While searching for a graduate program, Badran learned of the work in David Liu’s lab, which had pioneered a fast way of making innovative proteins through a directed evolution technique known as phage-assisted continuous evolution (PACE). With PACE, researchers harness selective pressure and fast-evolving viruses called bacteriophage to quickly produce new proteins with desired features, such as enzymes that catalyze a biochemical reaction faster than existing ones.
After meeting with Liu, Badran brushed off his aversion to New England winters and moved to Cambridge, Massachusetts, to join the lab. While earning his Ph.D., he helped transition PACE from a new method capable of evolving mostly just RNA polymerases into a highly general method that can now evolve many classes of proteins, including proteins that can kill agricultural pests while avoiding resistance.
“Ahmed was an exceptional group member, so much so that my current lab members still occasionally seek him for his expertise about certain subjects,” Liu said.
MOTHER OF ALL MOLECULES
While contemplating his post-graduate life, Badran found himself once again pondering the central dogma. As a student researcher, he’d seen the emergence of new tools to manipulate two of its components — DNA and RNA — but not many to modify proteins. “That’s in part because the ribosome is unwieldy and not well understood,” he said.
The ribosome has earned the nickname “mother of all molecules” for good reason. Three RNA molecules and more than 50 proteins come together to make this biological machine, one of the largest complexes in the cell. The ribosome is so essential to cellular life that probing it without killing the cell is incredibly difficult. In fact, a colleague once advised Badran that he would never get tenure by studying the ribosome. Unfazed by this warning, and with the fields of directed evolution and synthetic biology coming into their own, Badran felt the time was ripe to tinker with the cell’s protein factory.
So Badran looked beyond the usual next step of postdoctoral research. The chance to start his own lab, without the teaching responsibilities of academic research and with more time at the bench, appealed to him. As a Broad Fellow for the past few years, Badran has been free to focus on high-risk research aimed at understanding the ribosome well enough to give it new capabilities, such as building proteins that don’t exist in nature.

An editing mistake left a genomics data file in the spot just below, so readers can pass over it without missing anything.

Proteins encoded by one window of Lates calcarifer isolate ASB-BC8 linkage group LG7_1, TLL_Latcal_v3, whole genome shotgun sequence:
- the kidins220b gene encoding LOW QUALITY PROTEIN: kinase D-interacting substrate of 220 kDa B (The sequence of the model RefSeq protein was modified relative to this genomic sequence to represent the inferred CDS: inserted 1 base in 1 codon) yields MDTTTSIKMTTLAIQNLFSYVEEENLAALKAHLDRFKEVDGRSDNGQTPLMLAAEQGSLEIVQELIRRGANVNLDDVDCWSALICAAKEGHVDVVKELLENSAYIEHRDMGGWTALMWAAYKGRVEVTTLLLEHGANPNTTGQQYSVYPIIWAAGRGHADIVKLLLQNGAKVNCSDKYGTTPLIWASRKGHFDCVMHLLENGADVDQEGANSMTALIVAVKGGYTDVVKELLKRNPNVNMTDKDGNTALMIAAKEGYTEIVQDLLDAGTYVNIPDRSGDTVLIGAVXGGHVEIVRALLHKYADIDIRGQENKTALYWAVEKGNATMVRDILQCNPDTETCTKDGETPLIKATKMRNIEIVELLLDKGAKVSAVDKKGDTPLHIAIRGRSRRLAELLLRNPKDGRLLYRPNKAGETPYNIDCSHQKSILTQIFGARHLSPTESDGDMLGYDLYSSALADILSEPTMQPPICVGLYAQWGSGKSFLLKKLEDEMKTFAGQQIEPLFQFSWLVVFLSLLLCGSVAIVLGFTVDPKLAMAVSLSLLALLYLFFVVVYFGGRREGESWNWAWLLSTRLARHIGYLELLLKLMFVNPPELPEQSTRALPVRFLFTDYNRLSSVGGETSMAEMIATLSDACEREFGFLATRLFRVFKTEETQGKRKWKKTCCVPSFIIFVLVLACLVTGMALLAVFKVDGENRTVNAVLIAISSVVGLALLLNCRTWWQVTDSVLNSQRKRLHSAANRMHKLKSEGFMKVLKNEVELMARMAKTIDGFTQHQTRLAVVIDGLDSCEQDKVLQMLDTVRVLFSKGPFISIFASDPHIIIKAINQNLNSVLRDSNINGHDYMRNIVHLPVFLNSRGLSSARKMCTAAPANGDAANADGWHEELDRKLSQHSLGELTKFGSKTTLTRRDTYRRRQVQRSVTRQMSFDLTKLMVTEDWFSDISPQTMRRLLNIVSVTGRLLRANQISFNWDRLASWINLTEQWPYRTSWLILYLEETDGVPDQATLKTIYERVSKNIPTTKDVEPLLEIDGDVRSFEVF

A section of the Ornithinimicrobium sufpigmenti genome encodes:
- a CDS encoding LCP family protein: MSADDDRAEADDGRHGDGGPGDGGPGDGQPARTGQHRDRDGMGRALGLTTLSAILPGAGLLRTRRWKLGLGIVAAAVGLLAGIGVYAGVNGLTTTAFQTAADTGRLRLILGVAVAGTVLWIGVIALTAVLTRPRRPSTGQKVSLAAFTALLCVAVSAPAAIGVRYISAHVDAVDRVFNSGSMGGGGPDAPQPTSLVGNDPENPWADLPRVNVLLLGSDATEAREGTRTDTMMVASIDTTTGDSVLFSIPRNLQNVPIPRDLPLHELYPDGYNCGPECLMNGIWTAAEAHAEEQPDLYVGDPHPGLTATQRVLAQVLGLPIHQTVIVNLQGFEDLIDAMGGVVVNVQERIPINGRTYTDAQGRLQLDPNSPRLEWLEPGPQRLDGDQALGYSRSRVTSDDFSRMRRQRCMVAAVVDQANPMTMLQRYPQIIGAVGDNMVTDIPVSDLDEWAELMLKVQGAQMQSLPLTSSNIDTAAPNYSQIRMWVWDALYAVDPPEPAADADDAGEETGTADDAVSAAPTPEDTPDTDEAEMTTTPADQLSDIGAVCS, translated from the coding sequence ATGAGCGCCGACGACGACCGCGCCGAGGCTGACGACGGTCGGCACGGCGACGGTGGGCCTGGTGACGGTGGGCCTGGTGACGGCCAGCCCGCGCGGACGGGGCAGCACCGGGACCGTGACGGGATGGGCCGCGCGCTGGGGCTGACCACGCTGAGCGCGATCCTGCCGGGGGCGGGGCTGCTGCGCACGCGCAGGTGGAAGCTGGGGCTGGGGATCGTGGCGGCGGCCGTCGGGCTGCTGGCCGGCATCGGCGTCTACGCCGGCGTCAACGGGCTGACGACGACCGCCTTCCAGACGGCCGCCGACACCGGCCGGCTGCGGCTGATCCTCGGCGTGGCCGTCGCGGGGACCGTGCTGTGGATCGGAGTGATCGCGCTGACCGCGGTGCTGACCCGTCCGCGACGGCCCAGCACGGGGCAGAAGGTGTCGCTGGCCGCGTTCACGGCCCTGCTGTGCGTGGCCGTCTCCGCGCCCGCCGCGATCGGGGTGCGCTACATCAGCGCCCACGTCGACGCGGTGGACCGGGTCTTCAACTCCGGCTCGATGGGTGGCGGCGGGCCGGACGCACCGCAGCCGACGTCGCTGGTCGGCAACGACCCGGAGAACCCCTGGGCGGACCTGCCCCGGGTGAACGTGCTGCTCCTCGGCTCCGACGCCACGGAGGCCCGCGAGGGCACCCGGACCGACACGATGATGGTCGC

To do this, Badran will need to get the ribosome to learn a new language. RNA, ribosomes, and proteins communicate using three-letter “words” called codons, which tell the ribosome which amino acids to string together to form a protein. With four letters of the DNA alphabet – A, T, C, and G – there are 64 possible 3-letter codons that collectively encode for the 20 standard amino acids. While 20 building blocks are plenty for naturally occurring proteins, Badran wants to build novel proteins that incorporate non-standard or engineered amino acids that have been generated by other researchers. To do so, he’ll need a ribosome that can read more than just 64 codons.
Badran and members of his lab are using directed evolution to engineer new ribosomal parts and convince the complex to read four-letter words, which would increase the number of possible codons from 64 to 256. Some of these “quadruplet codons” would encode the 20 natural amino acids, but the rest would each alert the ribosomal complex to add one of dozens of synthetic amino acids, resulting in novel proteins with potentially useful properties. Techniques already exist to incorporate a few additional non-standard amino acids into a protein by altering one of the 64 triplet codons, but Badran’s quadruplet approach could add many different kinds of non-standard amino acids into a single protein.
To help reach his goals, Badran has developed what’s known as an “orthogonal translation” system, in which a cell contains both its native ribosomal machinery and a secondary, synthesized ribosome that can only make one protein. The system allows him to tinker with the secondary ribosome without disturbing the original one and killing the cell. This allows him to probe how the ribosomal complex first evolved, what its various components do, and what parts are essential to building proteins.
Badran is also using directed evolution to generate variations of ribosomal parts and transfer RNA molecules, which work with the ribosome to help build proteins. He is using the secondary ribosome to test the capabilities of the new parts he’s building, which he hopes will help the ribosome learn to read quadruplet codons and create novel proteins.
Badran’s young lab has been busy. They’ve created ribosomes that translate mRNA into proteins more quickly than their natural counterparts, which could help produce biologic medicines more efficiently. They’ve engineered E. coli to host a pool of ribosomes from different microorganisms, which may help scientists develop drugs that target certain pathogens more selectively. They’re also making progress towards a quadruplet-codon system, by deciphering which four-letter codons would correspond to which amino acids.
Badran and his colleagues hope their efforts to reimagine the ribosome will help them learn about the origins of this ancient molecular machine. “I want to create methods that allow us to understand things that exist, and then evolve new tools to study them and perhaps even probe the very limits of biology,” Badran said. “Discovering something that’s been just outside the reach of scientists is what really excites me.”